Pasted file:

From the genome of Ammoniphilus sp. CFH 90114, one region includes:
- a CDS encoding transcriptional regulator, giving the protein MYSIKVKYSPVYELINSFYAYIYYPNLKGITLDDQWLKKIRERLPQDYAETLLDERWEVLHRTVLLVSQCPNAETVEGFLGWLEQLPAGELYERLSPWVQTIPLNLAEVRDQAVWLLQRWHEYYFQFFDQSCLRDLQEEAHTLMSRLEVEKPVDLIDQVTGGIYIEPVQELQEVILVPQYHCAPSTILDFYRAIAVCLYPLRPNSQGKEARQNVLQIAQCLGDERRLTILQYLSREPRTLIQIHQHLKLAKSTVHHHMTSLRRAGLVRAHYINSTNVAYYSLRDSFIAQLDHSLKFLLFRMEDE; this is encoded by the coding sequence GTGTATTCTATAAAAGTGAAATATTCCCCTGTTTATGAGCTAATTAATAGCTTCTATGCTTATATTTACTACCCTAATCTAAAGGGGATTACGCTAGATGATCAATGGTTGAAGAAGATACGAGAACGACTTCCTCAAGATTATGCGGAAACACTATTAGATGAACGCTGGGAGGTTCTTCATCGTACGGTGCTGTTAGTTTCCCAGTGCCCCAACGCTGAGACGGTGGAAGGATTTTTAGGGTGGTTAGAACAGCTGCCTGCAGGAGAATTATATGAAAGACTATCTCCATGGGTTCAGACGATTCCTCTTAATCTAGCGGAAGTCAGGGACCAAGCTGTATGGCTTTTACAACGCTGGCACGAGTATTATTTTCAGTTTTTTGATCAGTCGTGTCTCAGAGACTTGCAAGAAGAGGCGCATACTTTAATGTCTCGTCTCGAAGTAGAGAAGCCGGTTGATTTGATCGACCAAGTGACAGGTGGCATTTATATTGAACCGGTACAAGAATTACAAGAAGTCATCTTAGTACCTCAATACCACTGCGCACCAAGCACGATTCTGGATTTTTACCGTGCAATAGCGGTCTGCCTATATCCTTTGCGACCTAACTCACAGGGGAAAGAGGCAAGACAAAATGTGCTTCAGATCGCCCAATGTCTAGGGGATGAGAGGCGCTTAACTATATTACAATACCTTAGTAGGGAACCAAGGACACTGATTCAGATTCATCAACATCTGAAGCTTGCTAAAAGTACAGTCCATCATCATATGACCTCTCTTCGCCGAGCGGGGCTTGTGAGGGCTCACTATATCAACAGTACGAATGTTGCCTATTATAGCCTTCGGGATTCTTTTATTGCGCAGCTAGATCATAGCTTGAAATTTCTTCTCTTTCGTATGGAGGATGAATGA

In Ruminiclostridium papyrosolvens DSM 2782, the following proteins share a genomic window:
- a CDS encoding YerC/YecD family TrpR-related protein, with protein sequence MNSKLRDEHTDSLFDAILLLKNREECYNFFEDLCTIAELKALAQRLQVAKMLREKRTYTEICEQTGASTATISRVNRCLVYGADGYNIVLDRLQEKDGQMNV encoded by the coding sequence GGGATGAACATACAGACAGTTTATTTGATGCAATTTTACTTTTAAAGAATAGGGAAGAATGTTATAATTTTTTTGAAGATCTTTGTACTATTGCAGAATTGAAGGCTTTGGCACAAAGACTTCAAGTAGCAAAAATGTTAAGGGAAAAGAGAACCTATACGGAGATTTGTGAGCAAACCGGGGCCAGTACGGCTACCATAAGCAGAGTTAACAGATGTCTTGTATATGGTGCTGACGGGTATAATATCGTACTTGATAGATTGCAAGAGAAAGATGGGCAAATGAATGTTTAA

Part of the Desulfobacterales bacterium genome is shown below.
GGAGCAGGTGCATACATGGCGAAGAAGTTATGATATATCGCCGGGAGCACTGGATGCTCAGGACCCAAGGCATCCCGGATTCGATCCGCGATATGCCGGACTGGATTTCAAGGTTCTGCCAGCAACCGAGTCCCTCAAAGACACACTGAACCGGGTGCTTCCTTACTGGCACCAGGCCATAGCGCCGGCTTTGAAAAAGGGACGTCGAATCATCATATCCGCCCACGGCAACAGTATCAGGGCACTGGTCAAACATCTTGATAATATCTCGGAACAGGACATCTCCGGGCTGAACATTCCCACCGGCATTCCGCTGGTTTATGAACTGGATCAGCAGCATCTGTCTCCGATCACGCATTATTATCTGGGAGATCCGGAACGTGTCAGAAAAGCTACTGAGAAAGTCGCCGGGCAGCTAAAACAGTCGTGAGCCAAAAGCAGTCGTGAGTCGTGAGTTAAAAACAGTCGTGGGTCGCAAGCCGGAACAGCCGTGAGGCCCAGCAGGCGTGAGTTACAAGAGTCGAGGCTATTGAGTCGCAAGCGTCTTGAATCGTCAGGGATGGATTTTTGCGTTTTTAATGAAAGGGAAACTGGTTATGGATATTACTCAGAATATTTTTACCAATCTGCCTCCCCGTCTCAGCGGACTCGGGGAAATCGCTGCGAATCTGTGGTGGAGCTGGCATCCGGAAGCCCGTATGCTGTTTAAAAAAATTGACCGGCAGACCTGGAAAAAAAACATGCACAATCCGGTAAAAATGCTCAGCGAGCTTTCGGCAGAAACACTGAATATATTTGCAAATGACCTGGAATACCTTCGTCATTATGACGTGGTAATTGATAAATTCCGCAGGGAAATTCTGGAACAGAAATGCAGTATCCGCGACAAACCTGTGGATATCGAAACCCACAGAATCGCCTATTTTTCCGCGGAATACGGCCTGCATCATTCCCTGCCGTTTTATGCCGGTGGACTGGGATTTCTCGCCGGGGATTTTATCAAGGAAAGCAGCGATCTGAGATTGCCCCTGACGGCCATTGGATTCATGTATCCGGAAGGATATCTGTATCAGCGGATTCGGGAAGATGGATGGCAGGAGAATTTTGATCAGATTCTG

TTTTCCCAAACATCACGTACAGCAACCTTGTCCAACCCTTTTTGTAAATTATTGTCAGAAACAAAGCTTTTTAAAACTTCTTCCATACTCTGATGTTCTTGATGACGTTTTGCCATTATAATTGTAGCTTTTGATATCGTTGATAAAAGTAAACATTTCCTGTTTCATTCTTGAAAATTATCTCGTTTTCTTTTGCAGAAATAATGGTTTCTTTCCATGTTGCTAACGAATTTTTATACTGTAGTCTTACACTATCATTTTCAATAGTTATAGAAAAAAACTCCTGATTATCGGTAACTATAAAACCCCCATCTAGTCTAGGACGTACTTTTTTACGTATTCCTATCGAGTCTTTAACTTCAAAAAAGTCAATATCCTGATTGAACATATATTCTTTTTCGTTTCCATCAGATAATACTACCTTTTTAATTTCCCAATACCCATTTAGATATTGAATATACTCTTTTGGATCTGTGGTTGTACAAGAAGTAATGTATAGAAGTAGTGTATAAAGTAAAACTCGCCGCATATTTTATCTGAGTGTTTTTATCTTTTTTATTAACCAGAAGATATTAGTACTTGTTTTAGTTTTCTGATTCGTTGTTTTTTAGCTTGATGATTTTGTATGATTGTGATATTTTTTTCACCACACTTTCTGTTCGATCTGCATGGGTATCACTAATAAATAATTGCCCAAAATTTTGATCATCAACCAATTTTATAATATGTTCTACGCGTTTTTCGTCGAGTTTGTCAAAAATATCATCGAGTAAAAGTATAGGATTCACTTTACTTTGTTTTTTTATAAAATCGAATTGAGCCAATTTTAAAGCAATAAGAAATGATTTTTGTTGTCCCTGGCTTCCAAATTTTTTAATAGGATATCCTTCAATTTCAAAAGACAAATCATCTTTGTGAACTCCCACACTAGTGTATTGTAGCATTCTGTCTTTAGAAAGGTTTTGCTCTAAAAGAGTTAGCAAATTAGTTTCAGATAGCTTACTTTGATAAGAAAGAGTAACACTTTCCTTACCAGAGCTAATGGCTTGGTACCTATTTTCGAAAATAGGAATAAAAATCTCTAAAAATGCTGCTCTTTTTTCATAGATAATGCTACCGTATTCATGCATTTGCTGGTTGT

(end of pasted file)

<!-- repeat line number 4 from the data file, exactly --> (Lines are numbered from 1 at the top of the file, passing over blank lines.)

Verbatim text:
- a CDS encoding YerC/YecD family TrpR-related protein, with protein sequence MNSKLRDEHTDSLFDAILLLKNREECYNFFEDLCTIAELKALAQRLQVAKMLREKRTYTEICEQTGASTATISRVNRCLVYGADGYNIVLDRLQEKDGQMNV encoded by the coding sequence GGGATGAACATACAGACAGTTTATTTGATGCAATTTTACTTTTAAAGAATAGGGAAGAATGTTATAATTTTTTTGAAGATCTTTGTACTATTGCAGAATTGAAGGCTTTGGCACAAAGACTTCAAGTAGCAAAAATGTTAAGGGAAAAGAGAACCTATACGGAGATTTGTGAGCAAACCGGGGCCAGTACGGCTACCATAAGCAGAGTTAACAGATGTCTTGTATATGGTGCTGACGGGTATAATATCGTACTTGATAGATTGCAAGAGAAAGATGGGCAAATGAATGTTTAA